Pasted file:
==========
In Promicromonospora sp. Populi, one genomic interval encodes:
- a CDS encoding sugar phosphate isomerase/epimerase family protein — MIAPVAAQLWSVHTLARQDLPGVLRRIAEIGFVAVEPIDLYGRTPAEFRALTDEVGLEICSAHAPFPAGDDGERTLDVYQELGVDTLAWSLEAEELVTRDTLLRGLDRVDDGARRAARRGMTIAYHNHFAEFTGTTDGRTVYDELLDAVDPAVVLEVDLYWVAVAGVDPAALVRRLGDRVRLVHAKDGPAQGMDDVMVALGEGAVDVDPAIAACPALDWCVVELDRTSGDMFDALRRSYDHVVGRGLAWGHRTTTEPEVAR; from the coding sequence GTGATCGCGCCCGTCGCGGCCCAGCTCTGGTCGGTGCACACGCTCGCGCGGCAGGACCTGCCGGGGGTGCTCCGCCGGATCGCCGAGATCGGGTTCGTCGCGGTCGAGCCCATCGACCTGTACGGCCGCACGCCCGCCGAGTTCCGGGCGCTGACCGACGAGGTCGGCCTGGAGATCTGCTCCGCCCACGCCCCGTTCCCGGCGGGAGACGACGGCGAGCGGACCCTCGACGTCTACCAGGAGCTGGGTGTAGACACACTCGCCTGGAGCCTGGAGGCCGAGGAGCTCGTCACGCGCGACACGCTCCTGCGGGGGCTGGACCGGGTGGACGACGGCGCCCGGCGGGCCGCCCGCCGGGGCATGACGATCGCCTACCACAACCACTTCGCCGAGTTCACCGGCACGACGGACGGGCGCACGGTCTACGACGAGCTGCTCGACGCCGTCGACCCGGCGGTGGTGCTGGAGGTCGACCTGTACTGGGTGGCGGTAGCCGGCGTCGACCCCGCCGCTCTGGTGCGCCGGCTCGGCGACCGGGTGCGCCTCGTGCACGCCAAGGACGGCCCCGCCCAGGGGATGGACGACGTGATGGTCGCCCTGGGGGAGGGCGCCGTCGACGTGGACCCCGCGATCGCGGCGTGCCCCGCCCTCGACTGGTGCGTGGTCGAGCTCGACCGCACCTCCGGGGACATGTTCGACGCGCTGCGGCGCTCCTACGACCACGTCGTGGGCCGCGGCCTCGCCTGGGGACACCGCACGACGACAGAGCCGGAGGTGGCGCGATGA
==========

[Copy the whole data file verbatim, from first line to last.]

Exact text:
In Promicromonospora sp. Populi, one genomic interval encodes:
- a CDS encoding sugar phosphate isomerase/epimerase family protein — MIAPVAAQLWSVHTLARQDLPGVLRRIAEIGFVAVEPIDLYGRTPAEFRALTDEVGLEICSAHAPFPAGDDGERTLDVYQELGVDTLAWSLEAEELVTRDTLLRGLDRVDDGARRAARRGMTIAYHNHFAEFTGTTDGRTVYDELLDAVDPAVVLEVDLYWVAVAGVDPAALVRRLGDRVRLVHAKDGPAQGMDDVMVALGEGAVDVDPAIAACPALDWCVVELDRTSGDMFDALRRSYDHVVGRGLAWGHRTTTEPEVAR; from the coding sequence GTGATCGCGCCCGTCGCGGCCCAGCTCTGGTCGGTGCACACGCTCGCGCGGCAGGACCTGCCGGGGGTGCTCCGCCGGATCGCCGAGATCGGGTTCGTCGCGGTCGAGCCCATCGACCTGTACGGCCGCACGCCCGCCGAGTTCCGGGCGCTGACCGACGAGGTCGGCCTGGAGATCTGCTCCGCCCACGCCCCGTTCCCGGCGGGAGACGACGGCGAGCGGACCCTCGACGTCTACCAGGAGCTGGGTGTAGACACACTCGCCTGGAGCCTGGAGGCCGAGGAGCTCGTCACGCGCGACACGCTCCTGCGGGGGCTGGACCGGGTGGACGACGGCGCCCGGCGGGCCGCCCGCCGGGGCATGACGATCGCCTACCACAACCACTTCGCCGAGTTCACCGGCACGACGGACGGGCGCACGGTCTACGACGAGCTGCTCGACGCCGTCGACCCGGCGGTGGTGCTGGAGGTCGACCTGTACTGGGTGGCGGTAGCCGGCGTCGACCCCGCCGCTCTGGTGCGCCGGCTCGGCGACCGGGTGCGCCTCGTGCACGCCAAGGACGGCCCCGCCCAGGGGATGGACGACGTGATGGTCGCCCTGGGGGAGGGCGCCGTCGACGTGGACCCCGCGATCGCGGCGTGCCCCGCCCTCGACTGGTGCGTGGTCGAGCTCGACCGCACCTCCGGGGACATGTTCGACGCGCTGCGGCGCTCCTACGACCACGTCGTGGGCCGCGGCCTCGCCTGGGGACACCGCACGACGACAGAGCCGGAGGTGGCGCGATGA